Councilmember Andrew Whitman said at the April 25 Ojai City Council meeting, “The law tells us that what we did and the explanation for what we did is confidential.”

He was referring to discussions the council had in closed session and a provision of state law called the Brown Act.

The definition of the word confidential is “intended to be kept secret.”

Keeping things secret is not the intention of the Brown Act and it is concerning that an elected official, tasked with working in the public interest, would believe that is what the law says.

Yes, an elected body is allowed through legal privilege, which the Brown Act respects, to have certain conversations out of view of the public, but the Brown Act also allows an elected body, when it is in the public interest, to air those issues in view of the public.

In fact, the Brown Act makes no mention of issues that are intended to be kept secret from the public; rather, it describes what is allowed to be in closed session. Yes, the difference is nuanced, one we expect our elected officials to grasp.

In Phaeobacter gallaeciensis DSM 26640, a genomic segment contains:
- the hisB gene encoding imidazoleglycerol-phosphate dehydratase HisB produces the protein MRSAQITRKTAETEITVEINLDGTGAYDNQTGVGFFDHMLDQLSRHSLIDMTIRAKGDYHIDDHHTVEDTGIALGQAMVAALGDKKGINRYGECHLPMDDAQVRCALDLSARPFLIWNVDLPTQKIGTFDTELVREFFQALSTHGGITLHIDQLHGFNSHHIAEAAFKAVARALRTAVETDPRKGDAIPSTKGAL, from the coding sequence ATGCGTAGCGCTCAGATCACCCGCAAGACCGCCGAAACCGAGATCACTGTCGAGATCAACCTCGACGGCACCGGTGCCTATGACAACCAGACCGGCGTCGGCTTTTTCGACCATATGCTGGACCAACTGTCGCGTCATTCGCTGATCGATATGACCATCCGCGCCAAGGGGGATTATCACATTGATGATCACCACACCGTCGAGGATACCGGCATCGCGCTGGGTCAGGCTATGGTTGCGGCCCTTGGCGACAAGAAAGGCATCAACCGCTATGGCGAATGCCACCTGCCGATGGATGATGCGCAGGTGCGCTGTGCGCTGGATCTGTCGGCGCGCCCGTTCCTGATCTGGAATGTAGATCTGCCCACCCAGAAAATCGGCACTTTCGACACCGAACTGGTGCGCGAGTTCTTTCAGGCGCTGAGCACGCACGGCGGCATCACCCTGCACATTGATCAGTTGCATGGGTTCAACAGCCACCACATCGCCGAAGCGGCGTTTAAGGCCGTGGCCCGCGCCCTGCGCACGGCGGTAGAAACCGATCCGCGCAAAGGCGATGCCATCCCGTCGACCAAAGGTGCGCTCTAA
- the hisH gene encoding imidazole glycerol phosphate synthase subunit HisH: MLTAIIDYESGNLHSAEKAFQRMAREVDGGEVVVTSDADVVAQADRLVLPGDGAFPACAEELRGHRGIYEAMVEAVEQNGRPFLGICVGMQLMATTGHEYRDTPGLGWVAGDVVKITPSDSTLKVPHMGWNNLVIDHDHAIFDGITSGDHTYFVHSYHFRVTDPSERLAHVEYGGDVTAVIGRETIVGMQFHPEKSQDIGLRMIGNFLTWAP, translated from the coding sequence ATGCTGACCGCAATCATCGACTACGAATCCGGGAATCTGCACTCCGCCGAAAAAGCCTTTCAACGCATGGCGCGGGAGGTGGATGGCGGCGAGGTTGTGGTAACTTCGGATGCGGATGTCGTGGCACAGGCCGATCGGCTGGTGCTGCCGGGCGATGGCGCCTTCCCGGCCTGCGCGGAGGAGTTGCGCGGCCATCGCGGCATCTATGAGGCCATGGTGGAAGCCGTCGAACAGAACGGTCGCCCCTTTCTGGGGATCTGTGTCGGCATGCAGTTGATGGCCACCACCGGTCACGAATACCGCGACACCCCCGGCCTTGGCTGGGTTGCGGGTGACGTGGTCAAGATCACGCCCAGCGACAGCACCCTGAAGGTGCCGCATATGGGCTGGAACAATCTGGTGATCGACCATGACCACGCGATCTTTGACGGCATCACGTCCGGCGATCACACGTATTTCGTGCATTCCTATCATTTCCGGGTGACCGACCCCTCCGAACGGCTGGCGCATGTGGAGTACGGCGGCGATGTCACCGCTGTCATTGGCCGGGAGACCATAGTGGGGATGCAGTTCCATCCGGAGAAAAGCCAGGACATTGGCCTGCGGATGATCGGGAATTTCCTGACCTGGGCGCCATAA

In fact, the Brown Act encourages and requires the public business to be conducted under the full light of public view. It is called a sunshine law. Sunshine is the best disinfectant.

The Brown Act allows for certain subject matters, such as litigation in this context, that may be discussed in closed session. But the Brown Act makes no declaration of what is or is not confidential in terms of city business.

We urge the Ojai City Council to vote to abide by the request of the Ventura County district attorney to record all closed sessions.